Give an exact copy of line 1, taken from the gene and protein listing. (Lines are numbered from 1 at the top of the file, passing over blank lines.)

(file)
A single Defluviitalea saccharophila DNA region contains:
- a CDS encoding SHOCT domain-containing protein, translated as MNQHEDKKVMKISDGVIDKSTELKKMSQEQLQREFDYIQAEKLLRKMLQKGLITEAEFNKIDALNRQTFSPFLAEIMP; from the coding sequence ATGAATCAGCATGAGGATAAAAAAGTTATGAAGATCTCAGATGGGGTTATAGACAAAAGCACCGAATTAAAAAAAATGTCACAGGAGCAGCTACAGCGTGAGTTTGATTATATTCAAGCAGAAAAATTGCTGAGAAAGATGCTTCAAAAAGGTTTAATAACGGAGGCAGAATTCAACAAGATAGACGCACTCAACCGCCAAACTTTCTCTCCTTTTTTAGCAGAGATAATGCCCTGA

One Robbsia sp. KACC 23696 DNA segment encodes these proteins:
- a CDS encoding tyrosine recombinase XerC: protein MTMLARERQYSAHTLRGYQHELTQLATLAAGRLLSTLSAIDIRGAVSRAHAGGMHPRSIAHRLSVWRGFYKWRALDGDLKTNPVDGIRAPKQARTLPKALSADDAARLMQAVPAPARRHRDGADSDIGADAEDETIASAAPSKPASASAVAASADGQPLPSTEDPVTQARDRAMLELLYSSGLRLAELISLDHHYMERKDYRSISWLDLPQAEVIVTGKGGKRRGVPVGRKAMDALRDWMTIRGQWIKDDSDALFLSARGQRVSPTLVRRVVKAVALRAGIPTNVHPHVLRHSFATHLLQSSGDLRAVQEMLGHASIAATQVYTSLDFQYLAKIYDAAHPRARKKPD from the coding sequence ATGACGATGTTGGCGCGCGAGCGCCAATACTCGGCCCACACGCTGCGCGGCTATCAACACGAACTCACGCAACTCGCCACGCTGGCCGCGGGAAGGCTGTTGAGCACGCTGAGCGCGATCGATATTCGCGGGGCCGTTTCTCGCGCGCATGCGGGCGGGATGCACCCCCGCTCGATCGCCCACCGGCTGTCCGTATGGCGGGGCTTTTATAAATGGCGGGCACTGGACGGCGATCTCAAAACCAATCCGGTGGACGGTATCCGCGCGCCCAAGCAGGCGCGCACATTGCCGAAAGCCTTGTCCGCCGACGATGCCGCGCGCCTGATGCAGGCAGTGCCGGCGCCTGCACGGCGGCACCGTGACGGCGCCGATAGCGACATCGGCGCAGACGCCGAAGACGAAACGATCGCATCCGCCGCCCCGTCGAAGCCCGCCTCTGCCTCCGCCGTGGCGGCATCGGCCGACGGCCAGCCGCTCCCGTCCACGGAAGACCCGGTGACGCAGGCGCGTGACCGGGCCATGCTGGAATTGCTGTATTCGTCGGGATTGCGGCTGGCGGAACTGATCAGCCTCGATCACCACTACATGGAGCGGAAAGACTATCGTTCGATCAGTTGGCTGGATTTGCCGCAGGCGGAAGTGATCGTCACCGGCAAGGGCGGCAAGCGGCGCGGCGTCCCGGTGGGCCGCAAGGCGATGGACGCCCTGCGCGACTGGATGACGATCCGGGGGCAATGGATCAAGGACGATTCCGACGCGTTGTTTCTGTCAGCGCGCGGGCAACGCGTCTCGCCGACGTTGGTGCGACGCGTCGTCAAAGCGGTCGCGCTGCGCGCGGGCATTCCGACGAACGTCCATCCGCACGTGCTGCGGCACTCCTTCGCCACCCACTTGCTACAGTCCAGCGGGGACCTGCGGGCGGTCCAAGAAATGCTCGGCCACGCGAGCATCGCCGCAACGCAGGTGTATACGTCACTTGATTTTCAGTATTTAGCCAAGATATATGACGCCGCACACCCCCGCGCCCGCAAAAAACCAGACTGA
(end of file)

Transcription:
A single Defluviitalea saccharophila DNA region contains: